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An experiment in Portugal discovers a hormone that makes parents protective of their young

The oxytocin hormone really does wonders--such as parents protecting their young. Photo Credit: SHIRA LOTTEM/ CHAMPALIMAUD CENTRE FOR THE UNKNOWN

By Excel Dyquiangco

Parents stop at nothing to protect their babies, even in the presence of looming danger. But why is this so?

According to some neuroscientists from the Champalimaud Centre for the Unknown in Lisbon, Portugal, the driving force behind such drastic behavioral change is the love hormone known as oxytocin, located on the neurons of the amygdala, which is a specific brain structure identified for its critical role in managing our reactions to emotions.

Oxytocin is considered to be the glue that holds a mother and a child together, as well as the link that builds stronger relationships in couples.

Oxytocin has many functions possibly, even some unknown to researchers.

But experts are certain of one thing: oxytocin into the amygdala prevents the basic self-defense reaction known as freezing, or that moment animals refuse to move.

“We put both things together,” lead researcher Marta Moita said in a statement. “We developed a new experiment that allows us to study the mother’s defensive behavior either in the presence or the absence of her pups, while at the same time testing whether oxytocin’s action in the amygdala is required for the regulation of this behavior.”

The experiment involved rats without their young “to associate a peppermint scent with the imminence of an innocuous electric shock.”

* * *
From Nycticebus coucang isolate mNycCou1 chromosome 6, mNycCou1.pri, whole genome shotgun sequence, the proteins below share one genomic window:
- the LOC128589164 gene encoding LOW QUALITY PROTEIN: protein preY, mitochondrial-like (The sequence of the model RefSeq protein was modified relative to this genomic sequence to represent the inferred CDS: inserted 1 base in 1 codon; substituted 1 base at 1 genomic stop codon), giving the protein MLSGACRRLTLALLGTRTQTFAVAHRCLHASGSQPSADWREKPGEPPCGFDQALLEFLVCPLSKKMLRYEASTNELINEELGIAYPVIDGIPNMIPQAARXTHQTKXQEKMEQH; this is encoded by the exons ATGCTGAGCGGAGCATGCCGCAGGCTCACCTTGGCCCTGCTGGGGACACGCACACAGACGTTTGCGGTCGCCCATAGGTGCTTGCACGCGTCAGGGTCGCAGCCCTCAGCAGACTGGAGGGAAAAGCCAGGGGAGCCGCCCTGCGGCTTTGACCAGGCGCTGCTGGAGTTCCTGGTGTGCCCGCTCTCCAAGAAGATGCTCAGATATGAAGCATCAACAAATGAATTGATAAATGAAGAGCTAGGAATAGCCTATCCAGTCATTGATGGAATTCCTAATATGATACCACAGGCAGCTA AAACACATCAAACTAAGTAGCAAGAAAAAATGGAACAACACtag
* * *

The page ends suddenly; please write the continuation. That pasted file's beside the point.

After the training, rats perceived this new odor as threatening and so they froze.

The researchers have found out that in the presence of looming danger, the rats started to protect their young instead of shying away from the threat, quite unexpected of rodents.

However when the researchers blocked oxytocin in the amygdala of the mothers, they started to freeze without thinking of protecting their young.

The experiment also fuels to study about the offspring’s transmission of signals, from their brain to their mothers, and in which the latter protects their young.

Moita said: “We know that chemical communication is very important, but we still haven’t identified the sensory stimuli that activate oxytocin.”

Another discovery to this experiment is that the offspring whose mothers froze instead of tending to them did not recognize the peppermint scent as a threat.

The same offspring when placed in a box all by themselves did not freeze as well.

On the other hand, those offspring who were cuddled by their mother recognized the scent as something dangerous.

Moita concluded that pheromone emitted by the caring mothers might be the answer.

“In all likelihood, similar mechanisms may be at play in us humans,” said Moita.

About Wired Correspondence (182 Articles)
WIRED CORRESPONDENCE is an online newsmagazine managed by freelance journalists and editors. This is our attempt to break into online journalism, initially covering general news around the world. Our main focus in the near future, however, is to report under-covered or under-reported social issues in narrative, long-form journalism. We aim to help through storytelling.

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